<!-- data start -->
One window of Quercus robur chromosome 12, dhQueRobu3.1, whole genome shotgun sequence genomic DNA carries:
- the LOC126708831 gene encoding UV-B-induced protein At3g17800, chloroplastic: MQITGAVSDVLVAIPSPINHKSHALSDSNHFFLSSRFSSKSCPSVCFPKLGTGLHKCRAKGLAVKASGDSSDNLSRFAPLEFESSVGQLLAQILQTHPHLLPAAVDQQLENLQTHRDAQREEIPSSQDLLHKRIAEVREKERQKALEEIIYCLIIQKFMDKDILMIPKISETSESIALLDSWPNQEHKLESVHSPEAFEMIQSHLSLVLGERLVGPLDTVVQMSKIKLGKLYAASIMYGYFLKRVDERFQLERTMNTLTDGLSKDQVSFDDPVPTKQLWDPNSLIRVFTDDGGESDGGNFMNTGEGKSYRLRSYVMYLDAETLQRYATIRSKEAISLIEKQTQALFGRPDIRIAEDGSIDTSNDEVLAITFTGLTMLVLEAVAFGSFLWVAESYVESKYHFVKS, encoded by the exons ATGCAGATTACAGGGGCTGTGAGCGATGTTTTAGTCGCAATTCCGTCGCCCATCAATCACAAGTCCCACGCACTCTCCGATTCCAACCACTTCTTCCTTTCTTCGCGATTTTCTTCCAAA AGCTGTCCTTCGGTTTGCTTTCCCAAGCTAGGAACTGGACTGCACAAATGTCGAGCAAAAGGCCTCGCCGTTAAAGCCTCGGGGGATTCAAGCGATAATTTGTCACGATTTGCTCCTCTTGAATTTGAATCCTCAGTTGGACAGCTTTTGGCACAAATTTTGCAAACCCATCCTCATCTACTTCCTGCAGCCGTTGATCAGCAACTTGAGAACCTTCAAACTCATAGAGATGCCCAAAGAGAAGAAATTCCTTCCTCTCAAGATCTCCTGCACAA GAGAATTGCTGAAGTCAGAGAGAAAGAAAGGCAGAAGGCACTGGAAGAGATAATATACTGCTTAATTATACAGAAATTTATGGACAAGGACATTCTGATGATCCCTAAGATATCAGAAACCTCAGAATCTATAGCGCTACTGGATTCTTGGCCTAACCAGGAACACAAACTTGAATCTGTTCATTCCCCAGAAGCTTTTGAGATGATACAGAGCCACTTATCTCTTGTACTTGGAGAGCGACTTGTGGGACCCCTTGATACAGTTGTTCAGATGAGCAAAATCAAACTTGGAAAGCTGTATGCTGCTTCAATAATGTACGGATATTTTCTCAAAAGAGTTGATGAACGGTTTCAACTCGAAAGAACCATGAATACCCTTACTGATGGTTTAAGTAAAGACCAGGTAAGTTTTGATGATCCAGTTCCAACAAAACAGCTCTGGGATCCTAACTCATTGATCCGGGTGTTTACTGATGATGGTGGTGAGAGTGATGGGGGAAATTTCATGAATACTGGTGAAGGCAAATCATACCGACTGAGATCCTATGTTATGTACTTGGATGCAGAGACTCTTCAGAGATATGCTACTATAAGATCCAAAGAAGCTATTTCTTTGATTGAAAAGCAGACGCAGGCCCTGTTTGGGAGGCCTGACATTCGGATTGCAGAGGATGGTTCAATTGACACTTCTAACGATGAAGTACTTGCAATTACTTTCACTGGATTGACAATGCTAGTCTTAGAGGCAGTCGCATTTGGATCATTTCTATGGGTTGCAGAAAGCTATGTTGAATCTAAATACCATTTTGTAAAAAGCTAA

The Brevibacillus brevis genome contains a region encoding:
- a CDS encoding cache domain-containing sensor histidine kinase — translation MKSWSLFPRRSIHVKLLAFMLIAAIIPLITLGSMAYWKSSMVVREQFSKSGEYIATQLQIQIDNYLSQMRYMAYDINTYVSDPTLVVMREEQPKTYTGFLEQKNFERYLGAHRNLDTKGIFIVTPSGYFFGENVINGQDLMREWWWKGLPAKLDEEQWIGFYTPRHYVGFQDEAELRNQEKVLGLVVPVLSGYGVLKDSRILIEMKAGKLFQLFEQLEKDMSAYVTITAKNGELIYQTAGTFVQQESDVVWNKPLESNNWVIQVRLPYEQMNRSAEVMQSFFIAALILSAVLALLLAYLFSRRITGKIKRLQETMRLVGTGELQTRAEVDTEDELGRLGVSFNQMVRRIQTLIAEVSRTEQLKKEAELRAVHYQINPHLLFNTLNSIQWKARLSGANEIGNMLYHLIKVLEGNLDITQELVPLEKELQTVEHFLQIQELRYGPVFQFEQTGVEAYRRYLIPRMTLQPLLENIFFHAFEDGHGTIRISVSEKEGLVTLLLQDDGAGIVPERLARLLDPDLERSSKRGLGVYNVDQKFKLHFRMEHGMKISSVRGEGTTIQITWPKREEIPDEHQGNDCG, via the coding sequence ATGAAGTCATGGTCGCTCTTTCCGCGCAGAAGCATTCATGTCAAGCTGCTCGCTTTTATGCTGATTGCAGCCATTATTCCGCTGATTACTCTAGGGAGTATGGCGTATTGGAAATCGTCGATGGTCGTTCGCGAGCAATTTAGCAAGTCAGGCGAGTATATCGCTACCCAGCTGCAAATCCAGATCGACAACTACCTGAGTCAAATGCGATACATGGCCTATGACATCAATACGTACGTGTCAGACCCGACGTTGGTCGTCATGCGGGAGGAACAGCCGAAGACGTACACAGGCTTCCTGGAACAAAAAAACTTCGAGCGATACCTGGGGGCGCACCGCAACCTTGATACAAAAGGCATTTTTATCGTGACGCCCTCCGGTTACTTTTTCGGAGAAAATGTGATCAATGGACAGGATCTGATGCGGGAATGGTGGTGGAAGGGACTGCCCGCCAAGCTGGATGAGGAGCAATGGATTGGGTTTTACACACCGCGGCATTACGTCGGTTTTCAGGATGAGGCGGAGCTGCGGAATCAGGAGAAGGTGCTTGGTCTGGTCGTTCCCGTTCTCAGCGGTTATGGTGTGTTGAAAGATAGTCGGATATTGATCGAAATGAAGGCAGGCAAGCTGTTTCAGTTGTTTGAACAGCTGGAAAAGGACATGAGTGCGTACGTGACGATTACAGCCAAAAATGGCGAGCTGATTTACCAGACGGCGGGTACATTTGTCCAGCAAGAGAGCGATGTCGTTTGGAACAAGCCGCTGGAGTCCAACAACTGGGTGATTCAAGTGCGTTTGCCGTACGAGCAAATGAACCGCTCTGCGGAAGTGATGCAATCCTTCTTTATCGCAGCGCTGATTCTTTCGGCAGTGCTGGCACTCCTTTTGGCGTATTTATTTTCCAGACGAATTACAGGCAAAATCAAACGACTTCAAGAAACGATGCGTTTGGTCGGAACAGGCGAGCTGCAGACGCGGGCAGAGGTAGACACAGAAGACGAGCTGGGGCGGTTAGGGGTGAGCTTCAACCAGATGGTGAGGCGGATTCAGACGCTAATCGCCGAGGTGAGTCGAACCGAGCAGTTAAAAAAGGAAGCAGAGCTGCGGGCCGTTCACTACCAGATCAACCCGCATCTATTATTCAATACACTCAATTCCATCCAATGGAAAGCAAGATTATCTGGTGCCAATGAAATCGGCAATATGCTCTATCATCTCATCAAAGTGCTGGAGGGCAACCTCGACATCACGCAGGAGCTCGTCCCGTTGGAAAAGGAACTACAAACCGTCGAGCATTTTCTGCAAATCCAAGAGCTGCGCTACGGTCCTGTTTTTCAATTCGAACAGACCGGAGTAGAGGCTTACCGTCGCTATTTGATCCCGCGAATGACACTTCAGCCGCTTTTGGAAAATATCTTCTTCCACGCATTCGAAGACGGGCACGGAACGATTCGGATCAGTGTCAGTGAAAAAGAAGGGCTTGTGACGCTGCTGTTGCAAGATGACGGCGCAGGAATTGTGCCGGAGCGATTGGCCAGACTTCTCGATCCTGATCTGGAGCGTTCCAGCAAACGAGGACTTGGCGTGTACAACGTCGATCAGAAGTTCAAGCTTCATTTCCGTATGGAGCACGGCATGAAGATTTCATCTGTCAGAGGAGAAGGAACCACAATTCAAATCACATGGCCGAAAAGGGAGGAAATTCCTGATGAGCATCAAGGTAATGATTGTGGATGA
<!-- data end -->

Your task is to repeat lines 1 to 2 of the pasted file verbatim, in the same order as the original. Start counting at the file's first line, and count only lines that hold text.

One window of Quercus robur chromosome 12, dhQueRobu3.1, whole genome shotgun sequence genomic DNA carries:
- the LOC126708831 gene encoding UV-B-induced protein At3g17800, chloroplastic: MQITGAVSDVLVAIPSPINHKSHALSDSNHFFLSSRFSSKSCPSVCFPKLGTGLHKCRAKGLAVKASGDSSDNLSRFAPLEFESSVGQLLAQILQTHPHLLPAAVDQQLENLQTHRDAQREEIPSSQDLLHKRIAEVREKERQKALEEIIYCLIIQKFMDKDILMIPKISETSESIALLDSWPNQEHKLESVHSPEAFEMIQSHLSLVLGERLVGPLDTVVQMSKIKLGKLYAASIMYGYFLKRVDERFQLERTMNTLTDGLSKDQVSFDDPVPTKQLWDPNSLIRVFTDDGGESDGGNFMNTGEGKSYRLRSYVMYLDAETLQRYATIRSKEAISLIEKQTQALFGRPDIRIAEDGSIDTSNDEVLAITFTGLTMLVLEAVAFGSFLWVAESYVESKYHFVKS, encoded by the exons ATGCAGATTACAGGGGCTGTGAGCGATGTTTTAGTCGCAATTCCGTCGCCCATCAATCACAAGTCCCACGCACTCTCCGATTCCAACCACTTCTTCCTTTCTTCGCGATTTTCTTCCAAA AGCTGTCCTTCGGTTTGCTTTCCCAAGCTAGGAACTGGACTGCACAAATGTCGAGCAAAAGGCCTCGCCGTTAAAGCCTCGGGGGATTCAAGCGATAATTTGTCACGATTTGCTCCTCTTGAATTTGAATCCTCAGTTGGACAGCTTTTGGCACAAATTTTGCAAACCCATCCTCATCTACTTCCTGCAGCCGTTGATCAGCAACTTGAGAACCTTCAAACTCATAGAGATGCCCAAAGAGAAGAAATTCCTTCCTCTCAAGATCTCCTGCACAA GAGAATTGCTGAAGTCAGAGAGAAAGAAAGGCAGAAGGCACTGGAAGAGATAATATACTGCTTAATTATACAGAAATTTATGGACAAGGACATTCTGATGATCCCTAAGATATCAGAAACCTCAGAATCTATAGCGCTACTGGATTCTTGGCCTAACCAGGAACACAAACTTGAATCTGTTCATTCCCCAGAAGCTTTTGAGATGATACAGAGCCACTTATCTCTTGTACTTGGAGAGCGACTTGTGGGACCCCTTGATACAGTTGTTCAGATGAGCAAAATCAAACTTGGAAAGCTGTATGCTGCTTCAATAATGTACGGATATTTTCTCAAAAGAGTTGATGAACGGTTTCAACTCGAAAGAACCATGAATACCCTTACTGATGGTTTAAGTAAAGACCAGGTAAGTTTTGATGATCCAGTTCCAACAAAACAGCTCTGGGATCCTAACTCATTGATCCGGGTGTTTACTGATGATGGTGGTGAGAGTGATGGGGGAAATTTCATGAATACTGGTGAAGGCAAATCATACCGACTGAGATCCTATGTTATGTACTTGGATGCAGAGACTCTTCAGAGATATGCTACTATAAGATCCAAAGAAGCTATTTCTTTGATTGAAAAGCAGACGCAGGCCCTGTTTGGGAGGCCTGACATTCGGATTGCAGAGGATGGTTCAATTGACACTTCTAACGATGAAGTACTTGCAATTACTTTCACTGGATTGACAATGCTAGTCTTAGAGGCAGTCGCATTTGGATCATTTCTATGGGTTGCAGAAAGCTATGTTGAATCTAAATACCATTTTGTAAAAAGCTAA